Gardner’s Multiple Intelligences
The Multiple Intelligences theory was created by Harvard professor Howard Gardner in 1983. With his Multiple Intelligences theory, he argues that there are several types of intelligence, each representing different ways of processing information.
There are people who learn faster through reading and writing (linguistics), while others have learning based on mathematical logic. There is also people that benefit most from body-kinesthetic intelligence (learn by doing with hands). According to Gardner, there are 8 types of intelligence – which are multiple intelligences. Do you want to learn more on this topic?
Multiple Intelligences: the 8 types of intelligence
Howard Gardner defined 8 types of intelligences and we all carry them. However, each person develops a certain intelligence that is dominant in relation to the others, which is called primary intelligence. This dominant intelligence affects the way we learn and interact with the world around us.
How to develop multiple intelligences?
People make the most varied combinations of intelligences and this is one of the factors that differentiates us from each other. However, it is essential that each person recognizes and stimulates all his or her intelligences.
There are not many cases of people who have developed all intelligences equally. The ones that did are the ones we know as being geniuses. Take the example of Leonardo Da Vinci. He succeeded as a scientist, mathematician, engineer, inventor, anatomist, painter, sculptor, architect, botanist and poet.
No one needs to be a Da Vinci, but if you want to stimulate multiple intelligences, you must first know them and identify which ones are most developed in your specific case. From there, you can work to acquire new skills.
Which are Gardner’s 8 types of intelligences?
1. Linguistic intelligence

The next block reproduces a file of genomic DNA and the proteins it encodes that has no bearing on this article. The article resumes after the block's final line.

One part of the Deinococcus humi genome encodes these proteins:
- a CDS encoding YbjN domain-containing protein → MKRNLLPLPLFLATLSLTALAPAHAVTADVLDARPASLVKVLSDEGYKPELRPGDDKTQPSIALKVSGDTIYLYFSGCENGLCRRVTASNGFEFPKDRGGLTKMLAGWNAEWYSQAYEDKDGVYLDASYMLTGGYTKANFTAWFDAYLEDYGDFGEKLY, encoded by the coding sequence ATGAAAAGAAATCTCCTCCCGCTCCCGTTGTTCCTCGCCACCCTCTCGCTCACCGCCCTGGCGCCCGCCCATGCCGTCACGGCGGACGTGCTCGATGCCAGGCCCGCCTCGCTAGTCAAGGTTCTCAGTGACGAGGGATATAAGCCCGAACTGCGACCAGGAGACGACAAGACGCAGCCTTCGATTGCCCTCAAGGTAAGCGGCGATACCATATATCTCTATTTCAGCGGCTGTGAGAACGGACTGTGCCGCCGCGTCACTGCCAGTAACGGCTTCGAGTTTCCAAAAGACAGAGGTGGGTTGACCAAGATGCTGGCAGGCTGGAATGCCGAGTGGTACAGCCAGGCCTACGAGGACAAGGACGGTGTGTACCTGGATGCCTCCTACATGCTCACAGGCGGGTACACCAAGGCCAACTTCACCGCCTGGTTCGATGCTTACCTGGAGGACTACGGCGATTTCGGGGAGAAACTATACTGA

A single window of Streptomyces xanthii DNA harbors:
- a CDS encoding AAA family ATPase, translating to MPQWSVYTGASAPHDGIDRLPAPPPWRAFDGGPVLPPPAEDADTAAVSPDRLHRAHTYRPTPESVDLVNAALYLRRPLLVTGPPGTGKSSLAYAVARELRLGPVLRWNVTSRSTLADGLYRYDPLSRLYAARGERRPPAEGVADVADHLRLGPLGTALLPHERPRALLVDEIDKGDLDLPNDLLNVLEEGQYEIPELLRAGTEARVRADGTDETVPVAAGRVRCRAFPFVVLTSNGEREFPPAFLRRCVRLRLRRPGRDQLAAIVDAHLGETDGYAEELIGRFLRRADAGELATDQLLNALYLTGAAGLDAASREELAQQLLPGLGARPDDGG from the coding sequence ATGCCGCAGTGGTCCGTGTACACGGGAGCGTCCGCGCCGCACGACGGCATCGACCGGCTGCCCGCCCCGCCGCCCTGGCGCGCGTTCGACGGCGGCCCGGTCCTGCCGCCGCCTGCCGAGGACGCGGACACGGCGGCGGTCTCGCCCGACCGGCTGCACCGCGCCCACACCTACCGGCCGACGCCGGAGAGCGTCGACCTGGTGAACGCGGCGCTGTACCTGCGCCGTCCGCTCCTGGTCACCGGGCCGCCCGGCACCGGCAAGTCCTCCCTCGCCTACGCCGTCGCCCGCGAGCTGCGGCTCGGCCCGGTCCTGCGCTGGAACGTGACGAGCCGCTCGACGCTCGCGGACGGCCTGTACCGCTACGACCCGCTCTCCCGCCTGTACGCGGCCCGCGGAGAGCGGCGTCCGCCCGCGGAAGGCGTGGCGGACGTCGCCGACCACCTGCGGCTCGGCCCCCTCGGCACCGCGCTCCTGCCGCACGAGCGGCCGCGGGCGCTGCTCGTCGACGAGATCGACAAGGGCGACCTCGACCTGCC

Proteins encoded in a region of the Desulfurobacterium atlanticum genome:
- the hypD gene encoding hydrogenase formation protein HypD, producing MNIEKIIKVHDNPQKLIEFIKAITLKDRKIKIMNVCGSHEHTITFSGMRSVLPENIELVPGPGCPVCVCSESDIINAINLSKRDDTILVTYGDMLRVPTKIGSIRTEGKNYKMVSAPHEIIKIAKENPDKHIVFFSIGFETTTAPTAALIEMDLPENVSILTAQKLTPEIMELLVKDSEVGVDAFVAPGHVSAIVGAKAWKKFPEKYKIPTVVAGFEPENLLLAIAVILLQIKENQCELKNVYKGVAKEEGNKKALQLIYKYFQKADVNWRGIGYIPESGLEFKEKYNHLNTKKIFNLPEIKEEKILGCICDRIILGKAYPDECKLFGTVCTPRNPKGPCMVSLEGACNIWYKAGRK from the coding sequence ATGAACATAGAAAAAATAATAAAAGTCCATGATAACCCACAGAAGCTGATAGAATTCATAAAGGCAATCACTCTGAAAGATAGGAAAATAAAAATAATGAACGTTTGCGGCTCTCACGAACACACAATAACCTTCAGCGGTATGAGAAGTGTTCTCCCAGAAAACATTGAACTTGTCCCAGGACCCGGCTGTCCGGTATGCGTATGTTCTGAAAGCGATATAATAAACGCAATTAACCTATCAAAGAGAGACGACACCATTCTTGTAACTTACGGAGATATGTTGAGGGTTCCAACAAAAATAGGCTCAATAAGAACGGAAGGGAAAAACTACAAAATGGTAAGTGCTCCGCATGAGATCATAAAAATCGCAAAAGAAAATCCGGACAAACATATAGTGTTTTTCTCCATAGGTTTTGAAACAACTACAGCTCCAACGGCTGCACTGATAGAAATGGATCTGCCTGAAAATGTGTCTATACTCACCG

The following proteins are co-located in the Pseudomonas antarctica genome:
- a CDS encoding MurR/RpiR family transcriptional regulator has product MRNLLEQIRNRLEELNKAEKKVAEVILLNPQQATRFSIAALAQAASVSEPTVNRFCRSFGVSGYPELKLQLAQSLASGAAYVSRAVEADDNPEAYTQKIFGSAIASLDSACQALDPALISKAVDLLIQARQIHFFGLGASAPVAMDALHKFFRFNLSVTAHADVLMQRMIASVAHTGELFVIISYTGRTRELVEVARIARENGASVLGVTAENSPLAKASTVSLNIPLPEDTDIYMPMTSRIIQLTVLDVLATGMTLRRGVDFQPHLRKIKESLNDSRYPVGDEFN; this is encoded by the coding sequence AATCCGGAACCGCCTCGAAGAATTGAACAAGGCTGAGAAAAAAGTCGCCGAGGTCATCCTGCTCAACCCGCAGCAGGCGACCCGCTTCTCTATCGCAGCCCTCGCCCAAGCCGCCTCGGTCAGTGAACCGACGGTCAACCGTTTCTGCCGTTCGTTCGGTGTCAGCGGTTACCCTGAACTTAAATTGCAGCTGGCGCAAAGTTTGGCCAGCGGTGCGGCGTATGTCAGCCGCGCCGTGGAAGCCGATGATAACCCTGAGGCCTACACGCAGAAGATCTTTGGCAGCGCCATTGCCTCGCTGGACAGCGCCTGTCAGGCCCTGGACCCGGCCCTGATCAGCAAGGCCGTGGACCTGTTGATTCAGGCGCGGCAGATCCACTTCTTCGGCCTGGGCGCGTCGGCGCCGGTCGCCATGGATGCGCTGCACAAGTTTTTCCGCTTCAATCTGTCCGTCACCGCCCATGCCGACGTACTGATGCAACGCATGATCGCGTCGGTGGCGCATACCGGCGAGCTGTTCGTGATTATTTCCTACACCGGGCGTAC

Linguistic intelligence is related to the ability to master language and communicate with others. The person presents sensitivity to the meaning, order, sounds, rhythms and intonations of words. They can analyze information and produce materials related to oral and written language, such as articles, books and speeches.
2. Logical-mathematical intelligence
Logical-mathematical intelligence is related to the ability of logical reasoning and solving mathematical problems. This intelligence is measured by the speed with which the person solves the equations. A considerable part of the Intelligence Quotient (IQ) test is based on logical-mathematical intelligence.
3. Spatial intelligence
Spatial intelligence is related to the ability to create mental images, to draw and identify details accurately, and a sharp sense of aesthetics. This intelligence allows people to understand maps and other types of graphical information.
4. Musical intelligence
Music sets the tone for this type of intelligence and, according to the creator of multiple intelligences, it is one that exists in all of us. However, people who have this highly developed intelligence are able to recognize, create, and play music using an instrument or voice. And they love to listen to music.
5. Bodily-kinesthetic intelligence
Body-kinesthetic intelligence involves the ability to control body movements to create products or solve problems and manipulate objects with skill. For example, the ability to move in a physical activity, such as sports. It also has dance, which produces expressive and rhythmic forms and hands that can be used with ease for small and detailed activities. There is also the ability to express feelings through the body.
6. Intrapersonal intelligence
Intrapersonal intelligence refers to a person’s ability to know and control themselves internally, connecting with and reflecting on their feelings. In other words, it is thinking and understanding one’s self. The person can still see more clearly, his weaknesses and strengths, with an awareness of the way of thinking, the skills and the decisions to be made. It is the kind of intelligence that fits into every profession.
7. Interpersonal intelligence
This is the type of intelligence that is associated with the ability to decipher gestures and words that have not been clearly expressed. It is also the ability to recognize and understand other people’s temperament, dreams, motivations, and intentions. In short, it is the art of interpersonal relationships.
8. Naturalistic intelligence
This is one of the multiple intelligences that is vital to the survival of people and other species. It is related to the ability to detect and distinguish different types of animals, plants and climatic or geographical phenomena. That is, it is an ability to understand nature and its processes.
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